Dr. Fernandes explains that vitamin C helps to stop melanin from forming by blocking the enzyme, tyrosinase, helping to prevent pigmentation. According to Telang, vitamin C also has the potential to reduce inflammation so it can help breakouts heal better and reduces the appearance of those post-pimple spots.

What is the best type of vitamin C?
According to Sandy Webster, co-founder of Dermastore, the best is L-ascorbic acid, which is the purest form of vitamin C. While most experts will point in the same direction, others will admit that L-ascorbic acid is notoriously unstable, and products often contain vitamin C derivatives that are also highly effective and more stable.

High concentrations of vitamin C will naturally increase the effectiveness, but Paula’s Choice creator, Paula Begoun adds that vitamin C is effective even in lower concentrations. When it comes to potent active ingredients, it is a good idea to start with lower concentrations and work your way up. Alternatively, use your serum once or twice a week and slowly increase so that your skin has time to become accustomed.

According to Webster, if you’ve never used vitamin C it’s a good idea to start around 10%, which should also be gentle enough for dry, irritated skin. If you have an oily or combination skin, you can try a serum with 20% vitamin C. Webster advises that sensitive skin types stick to lower doses.

What type of packaging should I look for?
Because antioxidants like vitamin C are sensitive to air and light, you should look for opaque packaging like dark green, blue or brown glass, and air-restricted or pump bottles.

What is stabilised vitamin C?
Webster explains that stabilized vitamin C products have been formulated to contain no water. Water acts as a catalyst of vitamin C oxidation, so a water-free (anhydrous) environment reduces the rate of vitamin C degradation. This means a water-free formulation is more stable and some say these types of products are also less likely to irritate sensitive skins.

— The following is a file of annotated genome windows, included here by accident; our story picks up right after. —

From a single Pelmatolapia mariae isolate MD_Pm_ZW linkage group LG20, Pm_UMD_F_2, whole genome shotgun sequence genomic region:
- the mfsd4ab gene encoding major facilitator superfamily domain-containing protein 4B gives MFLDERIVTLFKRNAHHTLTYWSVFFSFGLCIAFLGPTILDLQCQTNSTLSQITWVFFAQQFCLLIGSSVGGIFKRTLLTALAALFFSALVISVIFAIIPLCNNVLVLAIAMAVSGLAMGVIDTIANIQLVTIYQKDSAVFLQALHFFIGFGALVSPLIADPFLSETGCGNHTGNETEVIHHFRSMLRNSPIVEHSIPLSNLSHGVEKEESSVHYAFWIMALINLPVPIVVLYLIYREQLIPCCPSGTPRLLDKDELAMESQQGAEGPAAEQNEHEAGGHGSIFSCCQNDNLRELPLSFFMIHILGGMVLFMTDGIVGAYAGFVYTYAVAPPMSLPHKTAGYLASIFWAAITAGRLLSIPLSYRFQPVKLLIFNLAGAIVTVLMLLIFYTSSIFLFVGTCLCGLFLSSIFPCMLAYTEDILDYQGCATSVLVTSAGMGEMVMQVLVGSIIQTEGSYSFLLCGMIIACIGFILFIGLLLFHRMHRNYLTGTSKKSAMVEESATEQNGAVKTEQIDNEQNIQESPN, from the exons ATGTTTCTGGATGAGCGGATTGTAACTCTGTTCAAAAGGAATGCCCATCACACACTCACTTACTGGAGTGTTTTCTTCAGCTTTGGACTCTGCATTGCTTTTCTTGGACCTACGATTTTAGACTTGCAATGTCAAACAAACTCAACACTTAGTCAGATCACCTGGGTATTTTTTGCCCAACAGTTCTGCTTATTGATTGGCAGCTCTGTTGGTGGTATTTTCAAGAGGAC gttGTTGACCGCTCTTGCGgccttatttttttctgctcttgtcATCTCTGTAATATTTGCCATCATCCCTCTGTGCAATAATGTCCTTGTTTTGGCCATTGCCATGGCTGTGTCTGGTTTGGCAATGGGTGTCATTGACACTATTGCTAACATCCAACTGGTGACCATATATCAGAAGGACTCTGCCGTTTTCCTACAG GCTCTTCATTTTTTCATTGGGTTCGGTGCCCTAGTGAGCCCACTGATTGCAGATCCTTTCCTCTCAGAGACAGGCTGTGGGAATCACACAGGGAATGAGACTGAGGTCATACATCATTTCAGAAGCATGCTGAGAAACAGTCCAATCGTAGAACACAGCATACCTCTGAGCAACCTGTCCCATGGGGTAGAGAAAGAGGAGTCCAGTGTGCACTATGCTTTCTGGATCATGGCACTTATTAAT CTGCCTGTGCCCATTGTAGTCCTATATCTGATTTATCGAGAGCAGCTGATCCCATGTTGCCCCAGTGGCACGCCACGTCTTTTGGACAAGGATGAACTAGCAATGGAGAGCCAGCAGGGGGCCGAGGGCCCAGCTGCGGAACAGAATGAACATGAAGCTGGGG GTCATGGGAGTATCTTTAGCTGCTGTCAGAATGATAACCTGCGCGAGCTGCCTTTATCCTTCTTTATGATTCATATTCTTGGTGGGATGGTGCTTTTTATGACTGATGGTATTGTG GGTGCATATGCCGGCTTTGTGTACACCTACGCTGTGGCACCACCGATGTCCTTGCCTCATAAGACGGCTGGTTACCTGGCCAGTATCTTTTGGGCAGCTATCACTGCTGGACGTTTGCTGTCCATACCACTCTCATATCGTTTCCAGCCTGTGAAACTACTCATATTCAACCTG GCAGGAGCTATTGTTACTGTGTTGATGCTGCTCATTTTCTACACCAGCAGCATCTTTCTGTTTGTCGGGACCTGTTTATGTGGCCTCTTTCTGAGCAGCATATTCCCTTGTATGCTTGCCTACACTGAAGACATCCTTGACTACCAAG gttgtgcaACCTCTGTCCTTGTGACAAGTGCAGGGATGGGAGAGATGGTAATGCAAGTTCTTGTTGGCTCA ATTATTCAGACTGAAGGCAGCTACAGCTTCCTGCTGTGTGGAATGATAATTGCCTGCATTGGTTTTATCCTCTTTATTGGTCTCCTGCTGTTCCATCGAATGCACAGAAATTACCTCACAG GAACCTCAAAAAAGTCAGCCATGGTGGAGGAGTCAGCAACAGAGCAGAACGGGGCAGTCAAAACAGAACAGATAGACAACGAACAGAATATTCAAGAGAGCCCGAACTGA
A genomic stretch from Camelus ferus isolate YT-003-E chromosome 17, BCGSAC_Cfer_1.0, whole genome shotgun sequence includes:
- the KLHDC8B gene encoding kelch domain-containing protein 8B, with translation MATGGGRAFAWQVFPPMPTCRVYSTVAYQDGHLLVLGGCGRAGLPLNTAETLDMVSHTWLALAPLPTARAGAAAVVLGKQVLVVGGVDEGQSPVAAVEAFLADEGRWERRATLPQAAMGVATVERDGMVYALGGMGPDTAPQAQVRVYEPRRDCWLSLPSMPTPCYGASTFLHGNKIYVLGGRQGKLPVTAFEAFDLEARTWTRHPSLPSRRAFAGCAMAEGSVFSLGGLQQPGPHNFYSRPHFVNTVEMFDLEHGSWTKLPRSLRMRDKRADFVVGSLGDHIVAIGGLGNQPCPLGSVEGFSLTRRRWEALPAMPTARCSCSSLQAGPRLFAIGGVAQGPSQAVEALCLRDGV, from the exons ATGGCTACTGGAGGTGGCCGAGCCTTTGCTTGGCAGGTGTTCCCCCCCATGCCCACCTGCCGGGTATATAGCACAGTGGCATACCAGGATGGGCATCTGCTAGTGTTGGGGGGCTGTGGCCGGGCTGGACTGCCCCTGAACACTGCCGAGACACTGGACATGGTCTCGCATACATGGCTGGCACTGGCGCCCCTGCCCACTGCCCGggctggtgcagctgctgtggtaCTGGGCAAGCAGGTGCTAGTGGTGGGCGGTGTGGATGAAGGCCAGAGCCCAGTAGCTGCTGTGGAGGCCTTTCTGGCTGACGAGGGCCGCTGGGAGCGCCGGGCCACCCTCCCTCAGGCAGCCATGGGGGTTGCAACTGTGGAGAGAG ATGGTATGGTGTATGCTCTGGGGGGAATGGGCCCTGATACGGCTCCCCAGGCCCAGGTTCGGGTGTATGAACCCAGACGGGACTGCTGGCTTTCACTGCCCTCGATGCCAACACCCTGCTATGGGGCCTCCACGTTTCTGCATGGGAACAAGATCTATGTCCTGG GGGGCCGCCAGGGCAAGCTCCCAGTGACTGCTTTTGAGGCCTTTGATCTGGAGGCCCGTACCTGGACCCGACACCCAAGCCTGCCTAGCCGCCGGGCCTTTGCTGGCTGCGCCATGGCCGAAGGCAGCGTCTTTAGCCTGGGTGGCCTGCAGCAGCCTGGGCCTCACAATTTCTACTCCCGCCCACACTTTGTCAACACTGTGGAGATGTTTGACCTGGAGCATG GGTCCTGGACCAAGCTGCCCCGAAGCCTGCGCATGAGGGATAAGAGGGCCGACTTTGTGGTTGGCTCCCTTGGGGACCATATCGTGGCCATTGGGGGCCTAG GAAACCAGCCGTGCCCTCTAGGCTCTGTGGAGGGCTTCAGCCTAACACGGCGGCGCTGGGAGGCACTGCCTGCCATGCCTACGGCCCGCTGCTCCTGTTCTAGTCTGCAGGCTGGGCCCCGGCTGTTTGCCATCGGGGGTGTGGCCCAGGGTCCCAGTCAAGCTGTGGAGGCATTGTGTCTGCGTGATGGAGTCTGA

How do I use it?
Webster recommends choosing a vitamin C serum because this has the best penetration. “Always allow a serum to absorb before applying a moisturiser and sunscreen,” she adds.
Unless otherwise specified, vitamin C products should be used in the mornings so that you benefit from the environmental protection. “It is especially beneficial when it is applied under a sunscreen as vitamin C helps to boost UV protection further,” explains Webster.


Products to try
1. Environ Vitamin A, C & E Body Oil (R253 for 100ml, select salons)
This oil can be used on your face and body and provides protection against environmental damage while improving the appearance of fine lines, uneven tone and sun damage. It contains a high amount of vitamin E and an effective vitamin C derivative, and a smaller amount of vitamin A. They recommend you use it twice a day.

2. Obagi Professional-C Serum 10% (R610 for 30ml,
This serum contains 10% L-Ascorbic Acid and will enhance UV protection while targeting pigmentation, and promoting a smooth, even skin. Use it in the mornings and follow with a sunscreen.

3. Kiehl’s Dermatologist Solutions Powerful-Strength Line-Reducing Concentrate (R745 for 50ml)
This serum has gained iconic status since it launched 10 years ago, and was one of the first to use 10,5% stabilized vitamin C (Ascorbic Acid). It also sports blur technology, or a blend of silicones and light reflectors that will make your skin appear instantly smoother while the vitamin C does the long-term work. You can use it in the morning and evening.

4. Dermaceutic C25 Cream Antioxidant Concentrate (R620 for 30ml,
This cream contains 25% vitamin C complex as well as vitamins A, B5, and E. Use it twice a day to fight premature ageing.

5. Skinceuticals C E Ferulic Acid (2126 for 30ml,
This powerful antioxidant treatment contains 15% L-ascorbic acid, 1% alpha tocopherol, and 0.5% ferulic acid that helps reinforce the skin’s natural protection against free radicals and stimulates collagen production to diminish the appearance of photodamage. Place this serum in the fridge 12 hours before the first use to restabilise the ingredients, and don’t shake the bottle before using it. Don’t store it in the fridge again after opening. It will remain effective for a minimum of 72 hours after application.

Other articles you may be interested in:
Antioxidants and your skincare routine
Can I mix and match my active ingredients?
How to: Layer your skincare products
What can I do to get glowing skin?
Have we found the answer to firmer skin?


4 Responses

  1. Oh my word, and here I thought vitamin D was the most important vitamin when it came to the skin. Learnt something new!